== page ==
Disney land south of 192
So that left this land south of 192. What are we going to do with that? Our leadership was asking. I remember when we had the meeting with them. And this had been about the fourth time we had sat with Michael and Frank telling them, “Okay here we are. We got this land south of 192. There’s three things that we can do with it. We can sell it. Now if we sell it are you guys going to put any restrictions on it? Are you going to let hotels go there?” “No.” “Are you going to let theme parks?” “No.” “Are you going to let gift shops?” “No.” “Are you going to let restaurants?” “No.” “What do you think that land’s going to be worth?” “Nothing or very little.” So selling didn’t make any sense. The second was holding. We’ll do something with it… we’ll figure out what to do later on. So I’m there and I say, “Michael, we can’t do that.” I had just had two years at the growth management agency in state government then part of passing the laws. I said, “It’s going to get tough to develop in Florida every day, something new is going to pop up. The state is controlling these local governments. It’s integrally involved. I passed the rules up there and the rules are tough. You don’t want to hold land because it’s value is going to drop every day.”
“We started a process, this was ’87, of planning what a town would look like…”
So the third option is to develop it. What are we going to develop it for? We’re not going to – Walt Disney’s going to stop essentially at 192. What are we going to do? So, I think it was Peter that maybe said, “You know EPCOT.” Walt had all these ideas about an Experimental Prototype Community and we can build upon some of those cornerstone principles that Walt laid out. And Peter Rummel has vast community development experience, great experience in putting together a term to do that. So we would like to pursue a plan for a community. Gosh, I remember it because they said it so many times… “Well, that’s not our business. We’re entertainment business. We’re in the resort business. We don’t do communities or towns.” “Well, just give us a chance and let’s see. And we’ll talk to you.” “Okay.” They had enough to worry about with what was going on north of 192. So we started a process, this was ’87, of planning what a town would look like.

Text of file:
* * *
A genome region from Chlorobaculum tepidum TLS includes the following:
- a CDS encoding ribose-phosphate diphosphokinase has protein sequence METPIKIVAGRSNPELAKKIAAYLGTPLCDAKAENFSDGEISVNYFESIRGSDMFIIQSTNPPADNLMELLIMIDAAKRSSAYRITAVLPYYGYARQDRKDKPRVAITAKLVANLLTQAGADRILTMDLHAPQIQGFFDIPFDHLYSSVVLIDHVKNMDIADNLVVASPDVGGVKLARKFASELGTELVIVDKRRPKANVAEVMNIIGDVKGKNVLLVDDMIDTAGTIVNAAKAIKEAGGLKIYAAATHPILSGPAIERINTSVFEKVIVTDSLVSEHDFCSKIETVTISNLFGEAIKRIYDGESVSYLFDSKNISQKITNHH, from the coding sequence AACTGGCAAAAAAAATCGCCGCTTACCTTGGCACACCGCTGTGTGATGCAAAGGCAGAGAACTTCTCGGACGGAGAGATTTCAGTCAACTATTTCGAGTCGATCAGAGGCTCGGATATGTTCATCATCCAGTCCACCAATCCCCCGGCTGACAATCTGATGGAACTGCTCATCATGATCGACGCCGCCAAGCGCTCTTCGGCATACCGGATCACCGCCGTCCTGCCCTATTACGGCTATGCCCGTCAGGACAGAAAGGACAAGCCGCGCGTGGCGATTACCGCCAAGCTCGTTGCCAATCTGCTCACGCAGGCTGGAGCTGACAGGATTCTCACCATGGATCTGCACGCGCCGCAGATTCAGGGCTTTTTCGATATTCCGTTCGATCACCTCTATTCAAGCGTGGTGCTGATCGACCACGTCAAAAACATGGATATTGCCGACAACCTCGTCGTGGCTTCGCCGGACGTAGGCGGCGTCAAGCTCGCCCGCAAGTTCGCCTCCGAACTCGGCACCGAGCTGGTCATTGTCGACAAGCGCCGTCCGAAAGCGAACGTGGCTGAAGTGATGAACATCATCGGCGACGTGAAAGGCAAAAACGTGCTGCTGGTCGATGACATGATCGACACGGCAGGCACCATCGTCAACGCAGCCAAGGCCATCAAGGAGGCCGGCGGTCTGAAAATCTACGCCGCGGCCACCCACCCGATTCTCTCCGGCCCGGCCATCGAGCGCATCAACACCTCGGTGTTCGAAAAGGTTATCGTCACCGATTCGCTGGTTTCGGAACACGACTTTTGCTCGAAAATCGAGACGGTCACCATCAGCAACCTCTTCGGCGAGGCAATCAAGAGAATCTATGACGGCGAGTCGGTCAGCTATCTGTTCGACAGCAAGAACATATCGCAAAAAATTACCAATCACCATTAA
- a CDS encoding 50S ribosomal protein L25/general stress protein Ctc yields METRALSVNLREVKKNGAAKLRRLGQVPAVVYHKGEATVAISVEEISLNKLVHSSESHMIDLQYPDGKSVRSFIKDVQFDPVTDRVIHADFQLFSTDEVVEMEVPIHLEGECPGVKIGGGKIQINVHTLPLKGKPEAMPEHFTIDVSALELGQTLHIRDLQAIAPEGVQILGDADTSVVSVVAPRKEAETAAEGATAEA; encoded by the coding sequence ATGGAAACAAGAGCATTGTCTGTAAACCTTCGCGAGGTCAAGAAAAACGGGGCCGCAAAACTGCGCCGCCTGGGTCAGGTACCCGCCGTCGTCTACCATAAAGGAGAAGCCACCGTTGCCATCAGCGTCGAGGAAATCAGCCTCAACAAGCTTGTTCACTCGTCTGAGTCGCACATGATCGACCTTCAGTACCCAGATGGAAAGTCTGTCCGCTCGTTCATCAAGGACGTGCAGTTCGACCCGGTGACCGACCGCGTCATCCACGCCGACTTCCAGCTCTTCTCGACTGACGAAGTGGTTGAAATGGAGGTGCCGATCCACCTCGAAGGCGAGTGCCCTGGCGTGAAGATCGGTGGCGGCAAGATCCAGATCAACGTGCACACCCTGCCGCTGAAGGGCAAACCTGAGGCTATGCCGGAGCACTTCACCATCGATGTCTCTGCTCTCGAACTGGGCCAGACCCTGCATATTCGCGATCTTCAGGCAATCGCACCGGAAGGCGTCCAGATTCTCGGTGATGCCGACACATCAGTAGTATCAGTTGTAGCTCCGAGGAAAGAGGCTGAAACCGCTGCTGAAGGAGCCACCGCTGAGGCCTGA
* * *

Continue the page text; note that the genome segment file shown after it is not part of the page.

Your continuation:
LISTEN Part III (15:10)
Engaged Market Analyst Robert Charles Lesser…
And first we engaged a market analyst, Robert Charles Lesser, out of California. And we hired Lesser to research this market in Florida so to speak, in Central Florida, and give us a residential development program that he thought made sense over a ten year period. So for the next ten years, 1990-2000, give us this program and the residential side of it would sort of dictate what the retail, commercial side of it would be. So he gave us this program, it was like six or 7,000 units, residential. And here was the phasing, you could do so many in this year, so many in this year. So we had a program. Then we had to engage planners. Michael Eisner, he was a frustrated architect, and he loved to get involved in selecting architects. And he loved to get involved in the actual architecture of what we did, of what everybody did: hotel people, theme park people, movie people. It didn’t matter. So he was much involved in selecting the first people that we picked to look at planning this town: Andres Duany, Charlie Gwathmey, and his partner Bob Siegel, Edward Durell Stone, who was really a landscape architect, and Bob Stern, Robert A. M. Stern, one of the leading architects.